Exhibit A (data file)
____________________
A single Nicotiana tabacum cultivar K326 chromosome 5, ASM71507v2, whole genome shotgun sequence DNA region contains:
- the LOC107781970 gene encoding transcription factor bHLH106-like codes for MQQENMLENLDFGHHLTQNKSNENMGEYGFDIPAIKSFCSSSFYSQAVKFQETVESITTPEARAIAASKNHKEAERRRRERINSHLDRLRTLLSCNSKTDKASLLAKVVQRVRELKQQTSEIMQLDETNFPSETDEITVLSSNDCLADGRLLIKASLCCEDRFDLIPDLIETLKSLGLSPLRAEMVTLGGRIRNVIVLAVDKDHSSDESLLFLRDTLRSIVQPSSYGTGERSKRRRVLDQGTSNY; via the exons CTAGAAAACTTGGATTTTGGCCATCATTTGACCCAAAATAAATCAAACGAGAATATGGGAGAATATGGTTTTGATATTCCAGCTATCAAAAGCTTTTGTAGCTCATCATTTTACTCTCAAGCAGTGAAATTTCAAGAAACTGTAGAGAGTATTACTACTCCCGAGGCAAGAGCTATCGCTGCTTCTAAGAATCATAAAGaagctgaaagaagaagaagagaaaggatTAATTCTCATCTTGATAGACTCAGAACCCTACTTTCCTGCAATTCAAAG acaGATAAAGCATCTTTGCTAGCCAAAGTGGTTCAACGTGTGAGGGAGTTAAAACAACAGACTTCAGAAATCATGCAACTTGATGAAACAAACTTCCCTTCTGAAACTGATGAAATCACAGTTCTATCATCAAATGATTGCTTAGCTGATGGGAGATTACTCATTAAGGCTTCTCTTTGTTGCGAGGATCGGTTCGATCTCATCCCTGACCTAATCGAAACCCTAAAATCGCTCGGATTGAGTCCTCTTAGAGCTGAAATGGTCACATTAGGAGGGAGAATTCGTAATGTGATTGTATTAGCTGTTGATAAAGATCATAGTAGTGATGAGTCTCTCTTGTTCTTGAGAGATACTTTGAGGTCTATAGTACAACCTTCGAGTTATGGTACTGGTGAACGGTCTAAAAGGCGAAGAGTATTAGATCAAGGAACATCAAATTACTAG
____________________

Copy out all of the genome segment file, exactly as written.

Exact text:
A single Nicotiana tabacum cultivar K326 chromosome 5, ASM71507v2, whole genome shotgun sequence DNA region contains:
- the LOC107781970 gene encoding transcription factor bHLH106-like codes for MQQENMLENLDFGHHLTQNKSNENMGEYGFDIPAIKSFCSSSFYSQAVKFQETVESITTPEARAIAASKNHKEAERRRRERINSHLDRLRTLLSCNSKTDKASLLAKVVQRVRELKQQTSEIMQLDETNFPSETDEITVLSSNDCLADGRLLIKASLCCEDRFDLIPDLIETLKSLGLSPLRAEMVTLGGRIRNVIVLAVDKDHSSDESLLFLRDTLRSIVQPSSYGTGERSKRRRVLDQGTSNY; via the exons CTAGAAAACTTGGATTTTGGCCATCATTTGACCCAAAATAAATCAAACGAGAATATGGGAGAATATGGTTTTGATATTCCAGCTATCAAAAGCTTTTGTAGCTCATCATTTTACTCTCAAGCAGTGAAATTTCAAGAAACTGTAGAGAGTATTACTACTCCCGAGGCAAGAGCTATCGCTGCTTCTAAGAATCATAAAGaagctgaaagaagaagaagagaaaggatTAATTCTCATCTTGATAGACTCAGAACCCTACTTTCCTGCAATTCAAAG acaGATAAAGCATCTTTGCTAGCCAAAGTGGTTCAACGTGTGAGGGAGTTAAAACAACAGACTTCAGAAATCATGCAACTTGATGAAACAAACTTCCCTTCTGAAACTGATGAAATCACAGTTCTATCATCAAATGATTGCTTAGCTGATGGGAGATTACTCATTAAGGCTTCTCTTTGTTGCGAGGATCGGTTCGATCTCATCCCTGACCTAATCGAAACCCTAAAATCGCTCGGATTGAGTCCTCTTAGAGCTGAAATGGTCACATTAGGAGGGAGAATTCGTAATGTGATTGTATTAGCTGTTGATAAAGATCATAGTAGTGATGAGTCTCTCTTGTTCTTGAGAGATACTTTGAGGTCTATAGTACAACCTTCGAGTTATGGTACTGGTGAACGGTCTAAAAGGCGAAGAGTATTAGATCAAGGAACATCAAATTACTAG